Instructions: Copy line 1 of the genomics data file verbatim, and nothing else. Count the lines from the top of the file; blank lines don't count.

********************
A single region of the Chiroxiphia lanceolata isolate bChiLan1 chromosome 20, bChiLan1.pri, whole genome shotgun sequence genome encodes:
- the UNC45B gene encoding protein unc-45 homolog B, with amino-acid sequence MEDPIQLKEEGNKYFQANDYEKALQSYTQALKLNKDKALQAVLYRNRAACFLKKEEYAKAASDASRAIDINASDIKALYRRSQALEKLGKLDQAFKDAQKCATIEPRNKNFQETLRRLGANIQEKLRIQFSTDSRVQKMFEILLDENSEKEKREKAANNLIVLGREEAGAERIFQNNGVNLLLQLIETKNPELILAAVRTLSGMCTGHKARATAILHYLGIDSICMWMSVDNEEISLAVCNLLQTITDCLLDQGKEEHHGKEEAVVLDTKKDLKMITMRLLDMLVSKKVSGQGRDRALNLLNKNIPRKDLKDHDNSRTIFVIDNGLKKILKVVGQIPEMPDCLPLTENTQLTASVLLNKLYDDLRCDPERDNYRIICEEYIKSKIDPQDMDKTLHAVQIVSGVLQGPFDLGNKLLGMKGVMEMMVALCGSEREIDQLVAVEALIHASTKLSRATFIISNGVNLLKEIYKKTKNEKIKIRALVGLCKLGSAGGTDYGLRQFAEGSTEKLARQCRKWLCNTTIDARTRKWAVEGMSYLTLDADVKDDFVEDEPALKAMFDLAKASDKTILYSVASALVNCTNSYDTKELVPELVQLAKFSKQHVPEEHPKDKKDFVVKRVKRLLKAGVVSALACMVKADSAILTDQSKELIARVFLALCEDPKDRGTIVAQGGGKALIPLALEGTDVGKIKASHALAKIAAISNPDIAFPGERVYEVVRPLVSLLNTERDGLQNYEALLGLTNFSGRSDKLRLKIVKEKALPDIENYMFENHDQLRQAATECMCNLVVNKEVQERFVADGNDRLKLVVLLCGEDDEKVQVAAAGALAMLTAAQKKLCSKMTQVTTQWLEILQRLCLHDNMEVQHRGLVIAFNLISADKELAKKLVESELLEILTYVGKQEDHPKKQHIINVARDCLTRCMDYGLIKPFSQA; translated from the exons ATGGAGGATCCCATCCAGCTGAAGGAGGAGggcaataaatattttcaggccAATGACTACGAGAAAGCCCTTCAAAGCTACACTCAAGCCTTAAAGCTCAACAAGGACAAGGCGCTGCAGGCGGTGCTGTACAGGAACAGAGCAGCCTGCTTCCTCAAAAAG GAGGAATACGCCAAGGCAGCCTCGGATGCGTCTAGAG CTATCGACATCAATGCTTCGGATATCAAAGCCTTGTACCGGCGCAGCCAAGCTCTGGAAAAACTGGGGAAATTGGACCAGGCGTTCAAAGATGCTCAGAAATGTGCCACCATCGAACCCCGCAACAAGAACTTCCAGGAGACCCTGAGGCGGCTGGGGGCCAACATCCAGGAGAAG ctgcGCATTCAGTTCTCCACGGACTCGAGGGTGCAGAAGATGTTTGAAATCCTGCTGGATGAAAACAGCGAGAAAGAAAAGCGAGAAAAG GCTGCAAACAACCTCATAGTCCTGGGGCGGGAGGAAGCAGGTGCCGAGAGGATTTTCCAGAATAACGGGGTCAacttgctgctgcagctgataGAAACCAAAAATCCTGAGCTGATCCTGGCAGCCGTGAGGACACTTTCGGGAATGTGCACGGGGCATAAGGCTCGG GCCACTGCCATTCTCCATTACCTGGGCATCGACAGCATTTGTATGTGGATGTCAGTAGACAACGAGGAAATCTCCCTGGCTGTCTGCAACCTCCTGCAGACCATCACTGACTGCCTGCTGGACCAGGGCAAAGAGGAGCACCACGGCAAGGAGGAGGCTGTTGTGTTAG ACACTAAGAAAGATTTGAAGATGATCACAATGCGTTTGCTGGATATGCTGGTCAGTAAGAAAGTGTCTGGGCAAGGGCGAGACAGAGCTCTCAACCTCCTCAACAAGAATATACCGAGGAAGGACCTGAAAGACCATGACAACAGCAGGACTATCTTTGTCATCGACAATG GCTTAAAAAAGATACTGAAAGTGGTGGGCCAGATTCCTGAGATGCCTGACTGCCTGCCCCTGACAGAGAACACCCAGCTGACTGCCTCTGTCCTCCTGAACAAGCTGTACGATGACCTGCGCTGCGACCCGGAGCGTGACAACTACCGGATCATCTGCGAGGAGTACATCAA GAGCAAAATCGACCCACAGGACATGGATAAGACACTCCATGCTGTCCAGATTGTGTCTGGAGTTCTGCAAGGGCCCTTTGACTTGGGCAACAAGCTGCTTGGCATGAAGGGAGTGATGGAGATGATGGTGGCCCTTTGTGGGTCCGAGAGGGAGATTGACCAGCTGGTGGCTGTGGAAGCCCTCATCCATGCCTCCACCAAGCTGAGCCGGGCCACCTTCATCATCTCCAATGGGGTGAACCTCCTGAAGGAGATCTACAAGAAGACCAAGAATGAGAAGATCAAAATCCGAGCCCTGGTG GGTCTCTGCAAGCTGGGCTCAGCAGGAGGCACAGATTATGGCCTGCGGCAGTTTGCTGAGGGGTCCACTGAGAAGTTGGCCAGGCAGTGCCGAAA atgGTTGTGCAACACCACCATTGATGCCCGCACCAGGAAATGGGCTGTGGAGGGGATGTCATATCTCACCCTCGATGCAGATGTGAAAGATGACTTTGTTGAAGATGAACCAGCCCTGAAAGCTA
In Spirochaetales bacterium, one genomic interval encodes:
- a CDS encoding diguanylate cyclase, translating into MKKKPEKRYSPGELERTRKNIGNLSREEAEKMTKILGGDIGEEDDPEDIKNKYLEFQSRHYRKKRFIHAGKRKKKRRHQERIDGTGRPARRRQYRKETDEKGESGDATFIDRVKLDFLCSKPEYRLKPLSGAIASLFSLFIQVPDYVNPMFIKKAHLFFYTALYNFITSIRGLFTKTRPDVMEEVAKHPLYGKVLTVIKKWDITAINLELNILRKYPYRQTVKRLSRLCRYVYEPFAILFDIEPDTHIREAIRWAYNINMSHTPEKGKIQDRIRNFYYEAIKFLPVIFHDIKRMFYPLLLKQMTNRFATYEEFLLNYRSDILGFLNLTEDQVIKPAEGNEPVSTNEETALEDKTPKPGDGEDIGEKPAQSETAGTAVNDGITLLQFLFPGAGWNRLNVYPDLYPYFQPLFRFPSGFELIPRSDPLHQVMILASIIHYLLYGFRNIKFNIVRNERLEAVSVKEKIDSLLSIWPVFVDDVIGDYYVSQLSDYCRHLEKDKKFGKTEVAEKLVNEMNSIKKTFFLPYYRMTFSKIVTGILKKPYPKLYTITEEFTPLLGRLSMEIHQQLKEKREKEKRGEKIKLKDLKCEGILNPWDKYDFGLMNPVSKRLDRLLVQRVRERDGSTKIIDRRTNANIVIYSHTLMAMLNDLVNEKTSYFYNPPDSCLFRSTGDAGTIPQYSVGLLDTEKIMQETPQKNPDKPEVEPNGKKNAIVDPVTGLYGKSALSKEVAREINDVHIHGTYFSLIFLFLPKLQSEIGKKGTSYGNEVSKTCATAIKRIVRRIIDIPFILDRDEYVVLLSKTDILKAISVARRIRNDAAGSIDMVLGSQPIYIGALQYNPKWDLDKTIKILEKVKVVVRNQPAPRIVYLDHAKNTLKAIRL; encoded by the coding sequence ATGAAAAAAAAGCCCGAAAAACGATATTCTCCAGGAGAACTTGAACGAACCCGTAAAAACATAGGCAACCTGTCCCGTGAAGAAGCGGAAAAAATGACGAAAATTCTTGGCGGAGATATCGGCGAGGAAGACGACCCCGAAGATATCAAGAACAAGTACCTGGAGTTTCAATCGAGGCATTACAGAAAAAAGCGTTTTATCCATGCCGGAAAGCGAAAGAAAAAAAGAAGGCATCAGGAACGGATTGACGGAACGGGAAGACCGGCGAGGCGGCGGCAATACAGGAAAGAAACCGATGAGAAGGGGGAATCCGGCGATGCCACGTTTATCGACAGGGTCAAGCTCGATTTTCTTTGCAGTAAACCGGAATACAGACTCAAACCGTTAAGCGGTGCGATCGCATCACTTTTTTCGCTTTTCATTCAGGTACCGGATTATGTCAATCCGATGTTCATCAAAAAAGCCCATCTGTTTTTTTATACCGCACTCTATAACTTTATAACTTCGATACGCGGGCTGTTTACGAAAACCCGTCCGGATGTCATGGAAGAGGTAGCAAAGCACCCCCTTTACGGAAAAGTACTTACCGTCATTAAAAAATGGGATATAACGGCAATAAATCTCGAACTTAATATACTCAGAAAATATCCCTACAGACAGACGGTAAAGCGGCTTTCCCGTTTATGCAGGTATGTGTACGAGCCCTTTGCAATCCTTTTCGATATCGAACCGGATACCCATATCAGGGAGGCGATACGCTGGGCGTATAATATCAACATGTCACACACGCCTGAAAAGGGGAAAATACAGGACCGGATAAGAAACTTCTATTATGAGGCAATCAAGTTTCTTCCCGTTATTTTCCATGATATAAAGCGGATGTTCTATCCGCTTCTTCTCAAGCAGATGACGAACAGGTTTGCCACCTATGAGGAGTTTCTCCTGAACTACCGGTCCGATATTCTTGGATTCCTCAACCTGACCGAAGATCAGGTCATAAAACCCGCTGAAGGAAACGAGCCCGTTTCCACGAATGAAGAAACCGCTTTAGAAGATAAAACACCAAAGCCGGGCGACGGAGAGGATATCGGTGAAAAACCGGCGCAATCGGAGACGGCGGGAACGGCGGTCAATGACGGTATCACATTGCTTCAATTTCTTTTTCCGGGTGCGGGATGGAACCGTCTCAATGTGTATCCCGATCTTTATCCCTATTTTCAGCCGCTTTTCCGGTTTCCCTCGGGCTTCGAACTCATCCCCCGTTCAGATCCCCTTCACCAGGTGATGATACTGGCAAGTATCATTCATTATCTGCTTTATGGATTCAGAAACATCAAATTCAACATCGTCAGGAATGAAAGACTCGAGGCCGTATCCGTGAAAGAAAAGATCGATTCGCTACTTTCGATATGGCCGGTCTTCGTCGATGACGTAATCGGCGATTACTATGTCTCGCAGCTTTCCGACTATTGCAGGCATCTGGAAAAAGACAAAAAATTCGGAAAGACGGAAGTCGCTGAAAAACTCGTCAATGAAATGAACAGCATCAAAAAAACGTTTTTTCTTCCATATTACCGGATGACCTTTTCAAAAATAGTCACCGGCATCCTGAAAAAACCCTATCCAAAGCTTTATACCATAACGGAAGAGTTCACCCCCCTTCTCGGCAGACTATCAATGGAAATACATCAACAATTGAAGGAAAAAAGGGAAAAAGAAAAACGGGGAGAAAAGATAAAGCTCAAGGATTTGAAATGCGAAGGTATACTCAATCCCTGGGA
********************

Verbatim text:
A single region of the Chiroxiphia lanceolata isolate bChiLan1 chromosome 20, bChiLan1.pri, whole genome shotgun sequence genome encodes: